Overbilled vs. Overbuild

Photo of author


Overbilled and overbuild are two words that are pronounced in the same manner but are spelled differently and have different meanings, which makes them homophones. We will examine the definitions of overbilled and overbuild, where these words came from and some examples of their use in sentences.

Overbilled is the past tense of the word overbill, which means to ask for an excess payment, to ask for a greater payment than that which is due. Overbilled is a compound word, which is a word that is derived from two separate words joined together. It was coined in the late 1800s, derived from the word over, meaning above or highest, and bill, meaning to charge an amount of money for goods or services rendered. Related words are overbill, overbills, overbilling.

Overbuild means to construct too many edifices or to construct a building to standards way in excess of what is necessary. Overbuild is also a compound word coined from the words over, meaning above or highest, and build, meaning to construct. Related words are overbuilds, overbuilt, overbuilding.


A former client has filed a malpractice suit against Kasowitz Benson Torres that claims the law firm overbilled for its services, even recording 24 hours of service by one biller in a single day. (The ABA Journal)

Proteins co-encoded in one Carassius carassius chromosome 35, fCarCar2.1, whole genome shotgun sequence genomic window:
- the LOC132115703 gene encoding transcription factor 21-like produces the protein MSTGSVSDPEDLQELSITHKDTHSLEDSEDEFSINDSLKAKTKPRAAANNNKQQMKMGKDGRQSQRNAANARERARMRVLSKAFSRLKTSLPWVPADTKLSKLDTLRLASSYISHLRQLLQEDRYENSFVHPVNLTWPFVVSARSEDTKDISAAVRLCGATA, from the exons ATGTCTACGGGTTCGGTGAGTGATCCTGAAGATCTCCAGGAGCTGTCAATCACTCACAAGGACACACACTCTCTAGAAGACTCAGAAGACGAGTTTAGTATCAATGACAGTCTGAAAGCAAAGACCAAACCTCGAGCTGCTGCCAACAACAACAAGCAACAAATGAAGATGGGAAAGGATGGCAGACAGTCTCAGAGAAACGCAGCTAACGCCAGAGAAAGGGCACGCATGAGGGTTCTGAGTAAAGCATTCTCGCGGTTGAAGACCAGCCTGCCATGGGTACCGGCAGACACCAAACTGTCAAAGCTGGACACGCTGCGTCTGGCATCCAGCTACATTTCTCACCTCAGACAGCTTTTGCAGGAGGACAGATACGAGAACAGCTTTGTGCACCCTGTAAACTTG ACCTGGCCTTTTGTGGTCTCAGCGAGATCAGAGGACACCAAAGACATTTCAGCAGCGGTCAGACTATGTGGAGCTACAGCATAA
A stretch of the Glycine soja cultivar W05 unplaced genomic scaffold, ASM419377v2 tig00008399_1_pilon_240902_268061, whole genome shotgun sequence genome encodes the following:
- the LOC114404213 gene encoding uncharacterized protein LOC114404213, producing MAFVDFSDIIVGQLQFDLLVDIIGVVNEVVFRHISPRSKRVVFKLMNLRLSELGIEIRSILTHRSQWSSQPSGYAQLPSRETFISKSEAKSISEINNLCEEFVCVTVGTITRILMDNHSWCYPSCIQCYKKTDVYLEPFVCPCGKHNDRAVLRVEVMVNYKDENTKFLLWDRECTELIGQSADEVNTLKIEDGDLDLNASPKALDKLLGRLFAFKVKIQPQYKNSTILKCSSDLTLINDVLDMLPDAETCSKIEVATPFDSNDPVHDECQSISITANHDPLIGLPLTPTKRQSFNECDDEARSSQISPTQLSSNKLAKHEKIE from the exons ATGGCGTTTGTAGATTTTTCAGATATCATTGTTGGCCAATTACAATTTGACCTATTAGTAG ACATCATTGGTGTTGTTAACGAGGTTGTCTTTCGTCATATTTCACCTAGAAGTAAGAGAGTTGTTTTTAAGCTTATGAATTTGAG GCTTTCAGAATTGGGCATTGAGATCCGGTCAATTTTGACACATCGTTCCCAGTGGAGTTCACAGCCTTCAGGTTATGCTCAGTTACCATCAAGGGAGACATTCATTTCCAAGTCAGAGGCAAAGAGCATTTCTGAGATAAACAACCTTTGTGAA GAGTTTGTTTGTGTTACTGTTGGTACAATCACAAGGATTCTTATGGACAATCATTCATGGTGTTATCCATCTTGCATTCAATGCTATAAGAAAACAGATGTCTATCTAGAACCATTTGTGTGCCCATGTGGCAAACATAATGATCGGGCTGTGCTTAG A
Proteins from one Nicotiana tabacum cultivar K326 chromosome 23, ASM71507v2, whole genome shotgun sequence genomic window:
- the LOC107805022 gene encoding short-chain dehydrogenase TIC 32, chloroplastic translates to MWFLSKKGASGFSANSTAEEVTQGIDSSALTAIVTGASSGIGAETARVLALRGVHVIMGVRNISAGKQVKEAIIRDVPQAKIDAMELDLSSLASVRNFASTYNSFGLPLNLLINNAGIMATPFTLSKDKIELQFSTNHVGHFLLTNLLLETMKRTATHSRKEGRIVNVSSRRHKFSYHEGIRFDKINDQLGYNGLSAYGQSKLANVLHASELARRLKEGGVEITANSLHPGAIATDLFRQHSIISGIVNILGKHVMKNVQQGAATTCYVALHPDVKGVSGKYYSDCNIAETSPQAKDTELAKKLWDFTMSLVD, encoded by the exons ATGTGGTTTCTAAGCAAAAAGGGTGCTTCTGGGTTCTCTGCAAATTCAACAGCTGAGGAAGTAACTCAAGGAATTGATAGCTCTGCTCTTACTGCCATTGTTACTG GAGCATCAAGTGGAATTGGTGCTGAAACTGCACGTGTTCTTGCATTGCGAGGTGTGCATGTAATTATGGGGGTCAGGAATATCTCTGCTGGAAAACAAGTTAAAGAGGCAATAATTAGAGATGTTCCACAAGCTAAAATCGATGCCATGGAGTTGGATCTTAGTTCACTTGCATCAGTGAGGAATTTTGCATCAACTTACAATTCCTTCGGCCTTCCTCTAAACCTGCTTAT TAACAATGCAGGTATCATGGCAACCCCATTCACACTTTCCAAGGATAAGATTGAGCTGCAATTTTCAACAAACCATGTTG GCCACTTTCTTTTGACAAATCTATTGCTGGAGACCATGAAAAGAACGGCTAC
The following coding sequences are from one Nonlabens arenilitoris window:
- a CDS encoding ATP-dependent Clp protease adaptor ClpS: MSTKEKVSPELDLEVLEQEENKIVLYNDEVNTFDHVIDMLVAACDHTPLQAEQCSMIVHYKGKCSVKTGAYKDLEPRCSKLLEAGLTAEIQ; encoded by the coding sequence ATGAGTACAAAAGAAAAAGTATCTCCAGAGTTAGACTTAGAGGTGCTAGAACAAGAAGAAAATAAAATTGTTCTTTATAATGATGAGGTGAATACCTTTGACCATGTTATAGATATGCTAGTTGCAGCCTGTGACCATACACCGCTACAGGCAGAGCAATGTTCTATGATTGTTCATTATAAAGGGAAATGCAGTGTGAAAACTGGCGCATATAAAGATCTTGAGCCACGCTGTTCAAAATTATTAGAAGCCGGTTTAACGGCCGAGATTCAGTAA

The state is also seeking about $97,000 reimbursed for overbilled salaries, unsupported food expenses and unapproved travel expenses. (The Sioux Falls Argus Leader)

The town might overbuild a sewer system at Bluebird Terrace mobile home park so that the system could later support a Route 9 sewer system as well. (Glens Falls Post-Star)

PBK’s presentation showed the stadium’s proposed features, including a press box, which will be built under 500 square feet to not overbuild and trigger the requirement for an elevator, as per regulations. (The Austin American-Statesman)

Enjoyed reading about these homophones? Check out some others we covered: